Tel: 1-631-626-9181 (USA)   44-207-097-1828 (Europe)

CBpromise   

Our promise to you:
Guaranteed product quality, expert customer support.

24x7 CUSTOMER SERVICE
CONTACT US TO ORDER

lama3

Bookmark and Share
Official Full Name
laminin, alpha 3
Background
Laminins are basement membrane components thought to mediate the attachment, migration and organization of cells into tissues during embryonic development by interacting with other extracellular matrix components. The protein encoded by this gene is the alpha-3 subunit of laminin 5, which is a complex glycoprotein composed of three subunits (alpha, beta, and gamma). Laminin 5 is thought to be involved in cell adhesion, signal transduction and differentiation of keratinocytes. Mutations in this gene have been identified as the cause of Herlitz type junctional epidermolysis bullosa. Alternatively spliced transcript variants encoding different isoforms have been identified for this gene.
Synonyms
LAMA3; laminin, alpha 3; BM600, E170, LAMNA, LOCS, lama3a; BM600 150kD subunit; epiligrin 170 kda subunit; epiligrin alpha 3 subunit; epiligrin subunit alpha; kalinin 165kD subunit; kalinin subunit alpha; laminin subunit alpha-3; laminin, alpha 3 (nicein (150kD), kalinin (165kD), BM600 (150kD), epilegrin); laminin-5 alpha 3 chain; laminin-5 subunit alpha; laminin-6 subunit alpha; laminin-7 subunit alpha; nicein 150kD subunit; nicein subunit alpha

Recent Progress

Laminin is a series of heterotrimeric proteins that contain alpha, beta and gamma subunits, assembling through a coiled domain. Laminin is the main components of basement membrane, with additional functions in tumor invasion and metastasis, along with cell migration regulation and mechanical signal transduction. In particular, The Lama3 gene codes laminin alpha3 chain which interacts with beta3 and gamma2 chains to form laminin-332, the most abundant laminin heterotrimer in the basal lamina of skin and mucosa, and is also strongly associated with cancer.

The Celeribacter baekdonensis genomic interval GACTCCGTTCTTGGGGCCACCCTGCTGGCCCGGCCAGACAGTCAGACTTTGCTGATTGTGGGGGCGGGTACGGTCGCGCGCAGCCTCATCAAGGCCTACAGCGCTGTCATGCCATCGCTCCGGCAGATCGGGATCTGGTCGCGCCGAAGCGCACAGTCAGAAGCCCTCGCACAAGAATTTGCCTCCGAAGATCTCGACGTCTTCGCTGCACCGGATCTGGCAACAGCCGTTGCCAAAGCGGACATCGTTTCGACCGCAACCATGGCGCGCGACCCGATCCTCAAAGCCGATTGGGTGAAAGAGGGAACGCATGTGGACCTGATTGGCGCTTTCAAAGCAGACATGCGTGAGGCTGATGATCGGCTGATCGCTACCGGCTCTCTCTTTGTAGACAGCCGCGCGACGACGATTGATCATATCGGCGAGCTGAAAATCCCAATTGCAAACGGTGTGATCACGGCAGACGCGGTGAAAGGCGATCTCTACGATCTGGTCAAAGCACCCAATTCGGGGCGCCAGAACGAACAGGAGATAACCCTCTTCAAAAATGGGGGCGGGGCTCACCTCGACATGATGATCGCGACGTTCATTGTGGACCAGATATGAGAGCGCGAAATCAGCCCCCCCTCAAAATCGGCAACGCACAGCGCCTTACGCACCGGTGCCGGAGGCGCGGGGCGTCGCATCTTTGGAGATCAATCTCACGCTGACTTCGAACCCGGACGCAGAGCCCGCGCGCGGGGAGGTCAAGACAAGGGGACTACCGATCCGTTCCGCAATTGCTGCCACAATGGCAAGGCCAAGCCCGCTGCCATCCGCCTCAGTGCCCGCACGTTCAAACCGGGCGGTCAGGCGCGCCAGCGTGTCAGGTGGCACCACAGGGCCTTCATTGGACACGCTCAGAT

It has been indicated by genetic, clinical, and biochemical studies that to maintain the integrity of the dermal-epidermal junction, the subset of laminins that contain the chain encoded by the Lama3 gene are required. Consequently, inherited mutations or constitutive mutations in the mouse gene prevent expression of these laminins, causing junctional epidermolysis bullosa (JEB), which is a very severe and often lethal disorder characterized by detachment of the epidermis from the dermis (Fig.1). To further identify the relationship between the Lama3 gene and the disease, researchers disrupted the Lama3 gene in basal keratinocytes of adult mice, which led to the disappearance of chain-containing laminins at the dermal-epidermal junction along with formation of subepidermal blisters. The mice suffered from loss of nails, erosions on the footpads, inflammation, and development of skin fibrosis with extensive accumulation of interstitial and microfibrillar collagens. This sheds light on the possible relationship between the Lama3 gene and the disease.

Fig. 1. Junctional blisters and laminin expression in mutant skin. (C) A junctional blister present in the mutant skin that is characterized by a separation of the epidermis (e) from the dermis (d) at the BMZ. Basal cells in the lesion appear sparse and flattened (arrows). Arrows with asterisks mark cell clusters that appear undifferentiated in the superbasal cell layer. (MC Ryan et al, 2016)